In 2004 I woke up and my left hand was shaking I was in shock and nervous and didn’t want to tell anyone.
I have done great things in the fitness world for many people, including pro athletes, and love helping people. Getting up to do that every day was my life, but now, my mind was racing as I drive to the doctor’s office.
In my mind I was telling myself, ‘I never drank, I never did drugs, I never smoked a cigarette. I’m in the greatest shape of my life. Everything in my life has been based around health and fitness so I can’t be anything wrong or serious. There’s got to be a simple answer why my hands are moving and I can’t control them!’
When I went to see my primary doctor she said, “listen you might have Parkinson’s. I’m not 100% sure, but I want you to go see a doctor who is my colleague.” She sent me to another office. The same day I did about four different tests and I was told I had Parkinson’s. I remember dropping to my knees in the doctor’s office. It just broke me.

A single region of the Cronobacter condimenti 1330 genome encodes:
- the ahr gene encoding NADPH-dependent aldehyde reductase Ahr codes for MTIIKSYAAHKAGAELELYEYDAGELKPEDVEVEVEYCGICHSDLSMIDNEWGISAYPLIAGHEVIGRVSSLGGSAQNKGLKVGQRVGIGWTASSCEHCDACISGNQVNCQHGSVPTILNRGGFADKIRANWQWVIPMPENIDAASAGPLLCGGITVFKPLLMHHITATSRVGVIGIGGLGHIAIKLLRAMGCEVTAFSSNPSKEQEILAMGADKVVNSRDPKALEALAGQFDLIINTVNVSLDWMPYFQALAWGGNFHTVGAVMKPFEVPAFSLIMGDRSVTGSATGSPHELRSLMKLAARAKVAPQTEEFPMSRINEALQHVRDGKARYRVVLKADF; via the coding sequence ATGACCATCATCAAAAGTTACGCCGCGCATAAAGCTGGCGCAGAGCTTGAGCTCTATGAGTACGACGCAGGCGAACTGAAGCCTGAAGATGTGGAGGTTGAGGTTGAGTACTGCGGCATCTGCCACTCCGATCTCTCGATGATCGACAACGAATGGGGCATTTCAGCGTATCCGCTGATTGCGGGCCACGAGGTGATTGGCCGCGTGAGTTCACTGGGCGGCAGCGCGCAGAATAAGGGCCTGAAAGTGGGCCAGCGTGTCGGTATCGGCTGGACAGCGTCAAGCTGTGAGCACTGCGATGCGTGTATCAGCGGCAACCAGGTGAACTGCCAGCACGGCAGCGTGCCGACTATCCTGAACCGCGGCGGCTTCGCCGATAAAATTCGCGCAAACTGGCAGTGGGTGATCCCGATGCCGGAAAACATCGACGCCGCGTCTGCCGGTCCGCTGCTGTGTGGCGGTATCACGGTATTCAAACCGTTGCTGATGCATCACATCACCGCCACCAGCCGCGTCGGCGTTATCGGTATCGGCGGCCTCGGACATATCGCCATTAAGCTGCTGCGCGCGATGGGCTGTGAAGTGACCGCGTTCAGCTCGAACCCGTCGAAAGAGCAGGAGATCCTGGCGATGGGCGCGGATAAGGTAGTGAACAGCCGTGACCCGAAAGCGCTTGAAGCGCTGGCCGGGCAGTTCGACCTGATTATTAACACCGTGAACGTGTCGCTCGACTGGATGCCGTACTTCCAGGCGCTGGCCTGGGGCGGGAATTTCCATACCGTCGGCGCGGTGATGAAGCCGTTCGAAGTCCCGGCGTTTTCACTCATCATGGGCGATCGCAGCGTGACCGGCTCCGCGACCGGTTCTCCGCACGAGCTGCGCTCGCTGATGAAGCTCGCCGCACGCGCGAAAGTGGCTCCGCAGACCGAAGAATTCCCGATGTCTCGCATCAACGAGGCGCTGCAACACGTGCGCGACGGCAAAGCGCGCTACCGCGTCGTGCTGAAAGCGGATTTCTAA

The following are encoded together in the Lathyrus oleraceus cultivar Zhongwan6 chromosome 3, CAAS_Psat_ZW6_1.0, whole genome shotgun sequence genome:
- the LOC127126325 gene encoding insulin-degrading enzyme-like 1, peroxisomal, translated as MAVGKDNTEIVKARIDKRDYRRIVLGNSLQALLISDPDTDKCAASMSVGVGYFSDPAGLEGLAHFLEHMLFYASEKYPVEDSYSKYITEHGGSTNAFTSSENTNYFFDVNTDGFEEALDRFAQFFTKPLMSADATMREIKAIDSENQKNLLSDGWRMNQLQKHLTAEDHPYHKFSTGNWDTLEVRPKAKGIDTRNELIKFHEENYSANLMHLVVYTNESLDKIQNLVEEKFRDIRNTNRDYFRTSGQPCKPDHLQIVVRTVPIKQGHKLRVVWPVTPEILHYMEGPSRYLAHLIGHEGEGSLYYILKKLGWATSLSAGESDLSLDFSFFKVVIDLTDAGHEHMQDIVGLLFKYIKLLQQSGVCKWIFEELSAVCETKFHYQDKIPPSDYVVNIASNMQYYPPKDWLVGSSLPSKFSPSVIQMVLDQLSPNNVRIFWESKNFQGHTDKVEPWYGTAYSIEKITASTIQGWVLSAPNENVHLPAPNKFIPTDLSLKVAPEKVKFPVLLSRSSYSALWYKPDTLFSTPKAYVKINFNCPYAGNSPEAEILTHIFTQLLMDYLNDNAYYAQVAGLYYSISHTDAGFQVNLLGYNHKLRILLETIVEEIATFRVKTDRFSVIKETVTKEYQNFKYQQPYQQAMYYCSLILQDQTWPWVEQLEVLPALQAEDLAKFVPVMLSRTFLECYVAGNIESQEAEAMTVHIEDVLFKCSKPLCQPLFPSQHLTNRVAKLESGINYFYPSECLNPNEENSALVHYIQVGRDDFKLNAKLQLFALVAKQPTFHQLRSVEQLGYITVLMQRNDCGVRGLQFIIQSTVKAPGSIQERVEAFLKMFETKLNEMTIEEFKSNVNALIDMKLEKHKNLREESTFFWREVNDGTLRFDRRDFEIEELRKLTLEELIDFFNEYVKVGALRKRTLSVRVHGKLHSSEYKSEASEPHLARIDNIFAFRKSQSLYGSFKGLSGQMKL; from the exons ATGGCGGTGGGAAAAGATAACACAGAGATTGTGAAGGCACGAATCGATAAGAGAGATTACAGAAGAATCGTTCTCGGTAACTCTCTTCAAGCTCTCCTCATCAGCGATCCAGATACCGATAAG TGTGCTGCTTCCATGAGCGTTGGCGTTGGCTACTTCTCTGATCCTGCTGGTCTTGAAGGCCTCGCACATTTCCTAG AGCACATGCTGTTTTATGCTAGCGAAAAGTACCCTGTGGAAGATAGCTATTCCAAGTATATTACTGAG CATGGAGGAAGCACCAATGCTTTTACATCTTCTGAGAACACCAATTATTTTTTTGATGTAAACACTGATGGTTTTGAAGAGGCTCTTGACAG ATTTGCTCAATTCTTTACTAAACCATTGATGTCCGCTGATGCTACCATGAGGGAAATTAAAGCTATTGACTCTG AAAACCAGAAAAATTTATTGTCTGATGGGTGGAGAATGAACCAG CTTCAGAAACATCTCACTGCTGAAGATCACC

How could this happen to me at 38 years old? After getting this news it was the longest drive home of my life. I became very depressed and I didn’t want people at work to see me like this, so I hid for about a year. But my hands started trembling more.
I started shaking more and people started to notice. They didn’t ask me if I was OK. They accused me of being on drugs. As a person (and as someone recently diagnosed), hearing those words broke me to my core.
I decided to put in my notice to leave work and start concentrating on my health. I’ve been a practitioner in the Jiu Jitsu world for a long time and I read a lot about eye and hand coordination in Parkinson’s. Jiu Jitsu is a lot of eye hand coordination and balance coordination skills and I think it’s one of things that kept me going for a long time and stopped me from getting worse. I turned 55 in March.
Sixteen years with Parkinson’s, and I’m still doing Jiu Jitsu. I think this disease is the greatest gift that God ever gave me, to help other people.
So, I’ll leave you with this: you can either lay in bed and be depressed or you can get up and fight every day because life is short. You have to look at life and laugh, smile and love each day like it’s your last ― so get up and fight. Find the champion in you.
Learn more about the benefits of exercise and managing Parkinson’s symptoms at Parkinson.org/Exercise.